Baby steps toward superstardom

Last spring I expressed my desire to use the summer to expose our five-year-old to playing sports. I didn’t put him into organized leagues because I wanted him to have more time to be a disorganized kid and figure out what he likes. Also, leagues cost money, and I’ve been in a cheapskate mood for the last 30 years.

Now that summer is over, it’s time for an update on his progress as an athlete. All of these wonderful advancements were accomplished under the tutelage of only his tepidly athletic dad.


I’m not sure this is one of his favorites, as he never asked to play catch. I am happy to boast that he did successfully get all of his fingers into his baseball glove one time. This was not because he wanted to throw the ball with me, but because his friends found a ball and some bats in the garage and wanted to play. I can also proudly report that despite there being three Kindergarteners in the yard with a ball and bats, no windows were broken. Those are the kinds of fundamentals a dad can really appreciate.


We only tried this once, but he showed promising talent at sticking a foam skunk. This is a twist, since he spent all last year pretending to be a skunk.

in pursuit of the foam skunk

Skunks used to be the coolest animal. Now, they’re the coolest animal target.


Now this is real progress. He no longer runs away when I toss the football in his direction. He might turn his back and layer his arms over his head, but keep in mind we’re not using helmets or pads yet. He is completely unprotected from the injury that Nerf sponge could cause him. Occasionally he will actually stretch his arms out toward the ball, but this usually ends with him swatting the dangerous missile away.


He can now dribble a basketball up to three consecutive times with one hand. He has yet to fully comprehend that he needs to push the ball with his hand rather than just slap at it. This leads to diminishing returns after each dribble. By the fourth one, he is squatting down, slapping a ball that is resting on the ground. I may be a rulebook stickler, but I don’t count beating a dead ball as dribbling.

baby slam

Little Brother is a natural athlete. Here he is at six months, perfecting his dunk.


He’s pretty good at soccer. When he kicks the ball he doesn’t usually miss the target by more than 75˚ to either side. He still likes to kick the ball with his toe, like he’s playing kickball, but he rarely misses it anymore. He only uses his hands as an absolute last resort, even less so after that time he got his finger kicked. It’s amazing how much a little pain keeps one mindful of the rules.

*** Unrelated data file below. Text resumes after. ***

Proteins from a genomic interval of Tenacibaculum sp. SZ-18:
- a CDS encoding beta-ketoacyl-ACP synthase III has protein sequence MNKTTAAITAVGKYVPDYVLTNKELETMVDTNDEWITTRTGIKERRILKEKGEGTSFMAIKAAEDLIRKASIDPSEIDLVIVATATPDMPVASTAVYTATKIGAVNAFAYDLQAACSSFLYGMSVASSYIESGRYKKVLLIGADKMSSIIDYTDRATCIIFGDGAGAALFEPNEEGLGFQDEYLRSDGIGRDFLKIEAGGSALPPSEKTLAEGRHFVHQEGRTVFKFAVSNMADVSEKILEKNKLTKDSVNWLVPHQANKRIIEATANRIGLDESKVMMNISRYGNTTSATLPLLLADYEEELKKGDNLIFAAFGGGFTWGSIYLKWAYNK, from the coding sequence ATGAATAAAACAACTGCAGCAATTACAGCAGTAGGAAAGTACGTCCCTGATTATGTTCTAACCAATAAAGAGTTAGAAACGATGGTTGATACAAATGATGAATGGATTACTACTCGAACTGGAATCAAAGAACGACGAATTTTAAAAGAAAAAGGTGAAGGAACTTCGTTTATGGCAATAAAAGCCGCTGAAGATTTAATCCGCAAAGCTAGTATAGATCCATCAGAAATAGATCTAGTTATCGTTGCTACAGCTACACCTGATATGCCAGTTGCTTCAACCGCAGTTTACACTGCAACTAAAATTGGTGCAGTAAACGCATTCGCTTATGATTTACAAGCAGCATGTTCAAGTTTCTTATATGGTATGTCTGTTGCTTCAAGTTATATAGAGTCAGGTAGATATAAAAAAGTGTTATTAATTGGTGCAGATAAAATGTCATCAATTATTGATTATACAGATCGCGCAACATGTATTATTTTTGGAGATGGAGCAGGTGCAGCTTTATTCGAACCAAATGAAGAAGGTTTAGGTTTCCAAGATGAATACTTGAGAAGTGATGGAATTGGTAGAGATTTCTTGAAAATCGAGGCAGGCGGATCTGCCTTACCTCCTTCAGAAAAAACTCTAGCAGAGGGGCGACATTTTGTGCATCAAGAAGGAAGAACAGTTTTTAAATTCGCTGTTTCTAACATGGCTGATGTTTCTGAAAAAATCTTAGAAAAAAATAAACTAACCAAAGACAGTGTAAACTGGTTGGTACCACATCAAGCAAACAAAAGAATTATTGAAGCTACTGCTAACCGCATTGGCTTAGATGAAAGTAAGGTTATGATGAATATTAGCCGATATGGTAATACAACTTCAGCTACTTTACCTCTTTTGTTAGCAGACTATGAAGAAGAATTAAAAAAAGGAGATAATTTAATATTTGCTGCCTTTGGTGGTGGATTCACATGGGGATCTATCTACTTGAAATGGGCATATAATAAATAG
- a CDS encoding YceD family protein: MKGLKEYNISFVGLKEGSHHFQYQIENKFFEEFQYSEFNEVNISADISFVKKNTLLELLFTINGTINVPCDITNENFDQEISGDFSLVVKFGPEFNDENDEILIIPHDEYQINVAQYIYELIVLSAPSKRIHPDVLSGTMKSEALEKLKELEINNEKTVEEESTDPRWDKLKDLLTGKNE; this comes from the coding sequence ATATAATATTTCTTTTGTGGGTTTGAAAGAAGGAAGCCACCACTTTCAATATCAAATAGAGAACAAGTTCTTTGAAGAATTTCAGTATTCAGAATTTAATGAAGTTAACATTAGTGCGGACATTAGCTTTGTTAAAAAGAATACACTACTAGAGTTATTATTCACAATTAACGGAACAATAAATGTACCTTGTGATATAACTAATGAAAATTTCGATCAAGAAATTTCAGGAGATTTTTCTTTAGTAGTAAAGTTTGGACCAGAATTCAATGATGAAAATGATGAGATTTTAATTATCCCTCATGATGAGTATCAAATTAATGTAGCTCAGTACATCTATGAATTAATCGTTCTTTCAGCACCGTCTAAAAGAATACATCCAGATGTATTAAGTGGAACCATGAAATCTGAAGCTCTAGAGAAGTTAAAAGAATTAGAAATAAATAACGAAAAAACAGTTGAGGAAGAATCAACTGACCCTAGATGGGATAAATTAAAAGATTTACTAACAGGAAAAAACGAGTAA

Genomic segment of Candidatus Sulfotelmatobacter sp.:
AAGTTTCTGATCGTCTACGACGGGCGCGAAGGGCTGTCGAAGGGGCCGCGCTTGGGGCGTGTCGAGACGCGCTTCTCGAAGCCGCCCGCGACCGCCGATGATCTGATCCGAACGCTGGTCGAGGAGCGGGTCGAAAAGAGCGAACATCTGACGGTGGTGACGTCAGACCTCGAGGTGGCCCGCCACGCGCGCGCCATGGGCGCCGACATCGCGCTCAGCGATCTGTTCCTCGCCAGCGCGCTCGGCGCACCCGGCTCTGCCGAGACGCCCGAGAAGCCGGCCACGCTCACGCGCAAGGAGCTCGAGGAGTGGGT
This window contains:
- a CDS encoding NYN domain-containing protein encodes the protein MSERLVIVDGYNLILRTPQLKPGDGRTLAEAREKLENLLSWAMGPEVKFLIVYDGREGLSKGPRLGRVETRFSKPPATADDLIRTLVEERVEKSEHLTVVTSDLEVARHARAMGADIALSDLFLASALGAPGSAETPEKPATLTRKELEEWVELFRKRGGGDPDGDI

All in all, it’s been a productive summer. Sure, the little man displays lots of natural talent, but raw talent needs to be molded. Hence, much of the credit for his blossoming as a superstar athlete must be assigned to his awesome coach.


20 comments on “Baby steps toward superstardom

  1. technophile9 says:

    I’m British so it’s football not soccer. 😉

    • Then I’d have two footballs, and that would really confuse the Canadians – what with their bacon that’s really ham.

      • milosivanskistudio says:

        Heeeeey…now come on. There’s ham, there’s peameal bacon which is sort of ham with cornmeal on the outside of it, there’s turkey bacon which isn’t fooling anyone and I will note it should be illegal to use turkey and bacon in the same sentence unless you’re wrapping real turkey in bacon and then there’s real bacon…maple or applewood smoked salty crispy delicious bacon. I don’t know squat about football (even after watching my son play it for 5 years in high school -only one concussion yeeeah) but I’m Canadian and I know the difference between ham and bacon! xo

  2. Send him my way. Coach Don is always looking for some quality talent for his tball or soccer squads. If he’s not distracted by flowers, wind or flying insects, then he’s already one of our better players.

  3. ksujulie says:

    Aw, I want a son!! I’m amazing at perfect pedicures.

  4. markquijano says:

    I got a 10 month old son, I guess I should start training him now.

  5. From the parent of one athlete to another – You’re doing a great job! Pilar loved every sport there was. When she got into high school, she finally narrowed it down to cross country running, basketball and archery.

    As a mother of a 5’2″ little girl, I was happy with the cross country and archery choices. When it came to basketball, I would get physically ill before every game. It’s tough watching your kid get the crap beat out of them by 6′ tall giants on the other team.

  6. Traci says:

    Wait a minute. Do you mean that we’re NOT supposed to swat away balls headed in our direction?! This suddenly explains my high school softball grade.

  7. pieterk515 says:

    I bought a Wii. Got Sports for free. Nuff said.

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